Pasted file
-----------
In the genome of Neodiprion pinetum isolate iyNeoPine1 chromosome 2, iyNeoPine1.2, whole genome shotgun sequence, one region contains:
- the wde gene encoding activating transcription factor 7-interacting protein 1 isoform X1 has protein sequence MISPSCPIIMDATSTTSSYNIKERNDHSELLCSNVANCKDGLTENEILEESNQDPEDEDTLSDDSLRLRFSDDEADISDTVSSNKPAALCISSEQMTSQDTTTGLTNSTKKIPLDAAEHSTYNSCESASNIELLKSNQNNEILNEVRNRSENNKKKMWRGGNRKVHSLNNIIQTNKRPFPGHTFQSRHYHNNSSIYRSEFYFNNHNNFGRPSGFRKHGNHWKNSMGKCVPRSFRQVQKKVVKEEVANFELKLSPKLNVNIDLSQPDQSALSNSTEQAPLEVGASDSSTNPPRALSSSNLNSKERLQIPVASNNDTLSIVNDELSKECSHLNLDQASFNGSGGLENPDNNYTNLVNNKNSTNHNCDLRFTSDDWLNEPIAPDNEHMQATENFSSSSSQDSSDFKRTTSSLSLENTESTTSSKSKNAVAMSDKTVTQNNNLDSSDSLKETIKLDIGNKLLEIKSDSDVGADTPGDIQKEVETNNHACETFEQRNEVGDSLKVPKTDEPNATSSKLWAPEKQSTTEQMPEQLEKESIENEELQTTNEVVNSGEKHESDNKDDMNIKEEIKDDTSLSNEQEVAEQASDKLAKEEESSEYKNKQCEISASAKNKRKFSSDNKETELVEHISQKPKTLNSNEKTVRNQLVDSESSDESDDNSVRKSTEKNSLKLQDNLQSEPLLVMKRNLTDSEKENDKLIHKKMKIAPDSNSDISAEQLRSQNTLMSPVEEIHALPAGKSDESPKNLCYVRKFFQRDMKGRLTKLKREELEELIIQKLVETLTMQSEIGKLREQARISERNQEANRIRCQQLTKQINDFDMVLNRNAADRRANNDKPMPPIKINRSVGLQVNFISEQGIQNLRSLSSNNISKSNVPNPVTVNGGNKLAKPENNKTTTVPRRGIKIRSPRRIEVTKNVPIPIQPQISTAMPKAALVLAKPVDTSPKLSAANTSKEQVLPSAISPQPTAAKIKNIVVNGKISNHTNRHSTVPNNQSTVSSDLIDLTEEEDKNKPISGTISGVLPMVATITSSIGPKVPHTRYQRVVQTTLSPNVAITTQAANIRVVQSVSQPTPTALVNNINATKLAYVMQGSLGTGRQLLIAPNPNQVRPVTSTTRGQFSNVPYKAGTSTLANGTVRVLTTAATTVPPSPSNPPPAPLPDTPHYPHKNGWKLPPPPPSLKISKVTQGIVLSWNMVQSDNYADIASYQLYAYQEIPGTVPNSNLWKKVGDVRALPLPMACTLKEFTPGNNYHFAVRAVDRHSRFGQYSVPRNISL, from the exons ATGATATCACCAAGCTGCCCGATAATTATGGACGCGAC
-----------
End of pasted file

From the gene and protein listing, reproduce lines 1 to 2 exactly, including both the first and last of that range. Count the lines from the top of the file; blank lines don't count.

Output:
In the genome of Neodiprion pinetum isolate iyNeoPine1 chromosome 2, iyNeoPine1.2, whole genome shotgun sequence, one region contains:
- the wde gene encoding activating transcription factor 7-interacting protein 1 isoform X1 has protein sequence MISPSCPIIMDATSTTSSYNIKERNDHSELLCSNVANCKDGLTENEILEESNQDPEDEDTLSDDSLRLRFSDDEADISDTVSSNKPAALCISSEQMTSQDTTTGLTNSTKKIPLDAAEHSTYNSCESASNIELLKSNQNNEILNEVRNRSENNKKKMWRGGNRKVHSLNNIIQTNKRPFPGHTFQSRHYHNNSSIYRSEFYFNNHNNFGRPSGFRKHGNHWKNSMGKCVPRSFRQVQKKVVKEEVANFELKLSPKLNVNIDLSQPDQSALSNSTEQAPLEVGASDSSTNPPRALSSSNLNSKERLQIPVASNNDTLSIVNDELSKECSHLNLDQASFNGSGGLENPDNNYTNLVNNKNSTNHNCDLRFTSDDWLNEPIAPDNEHMQATENFSSSSSQDSSDFKRTTSSLSLENTESTTSSKSKNAVAMSDKTVTQNNNLDSSDSLKETIKLDIGNKLLEIKSDSDVGADTPGDIQKEVETNNHACETFEQRNEVGDSLKVPKTDEPNATSSKLWAPEKQSTTEQMPEQLEKESIENEELQTTNEVVNSGEKHESDNKDDMNIKEEIKDDTSLSNEQEVAEQASDKLAKEEESSEYKNKQCEISASAKNKRKFSSDNKETELVEHISQKPKTLNSNEKTVRNQLVDSESSDESDDNSVRKSTEKNSLKLQDNLQSEPLLVMKRNLTDSEKENDKLIHKKMKIAPDSNSDISAEQLRSQNTLMSPVEEIHALPAGKSDESPKNLCYVRKFFQRDMKGRLTKLKREELEELIIQKLVETLTMQSEIGKLREQARISERNQEANRIRCQQLTKQINDFDMVLNRNAADRRANNDKPMPPIKINRSVGLQVNFISEQGIQNLRSLSSNNISKSNVPNPVTVNGGNKLAKPENNKTTTVPRRGIKIRSPRRIEVTKNVPIPIQPQISTAMPKAALVLAKPVDTSPKLSAANTSKEQVLPSAISPQPTAAKIKNIVVNGKISNHTNRHSTVPNNQSTVSSDLIDLTEEEDKNKPISGTISGVLPMVATITSSIGPKVPHTRYQRVVQTTLSPNVAITTQAANIRVVQSVSQPTPTALVNNINATKLAYVMQGSLGTGRQLLIAPNPNQVRPVTSTTRGQFSNVPYKAGTSTLANGTVRVLTTAATTVPPSPSNPPPAPLPDTPHYPHKNGWKLPPPPPSLKISKVTQGIVLSWNMVQSDNYADIASYQLYAYQEIPGTVPNSNLWKKVGDVRALPLPMACTLKEFTPGNNYHFAVRAVDRHSRFGQYSVPRNISL, from the exons ATGATATCACCAAGCTGCCCGATAATTATGGACGCGAC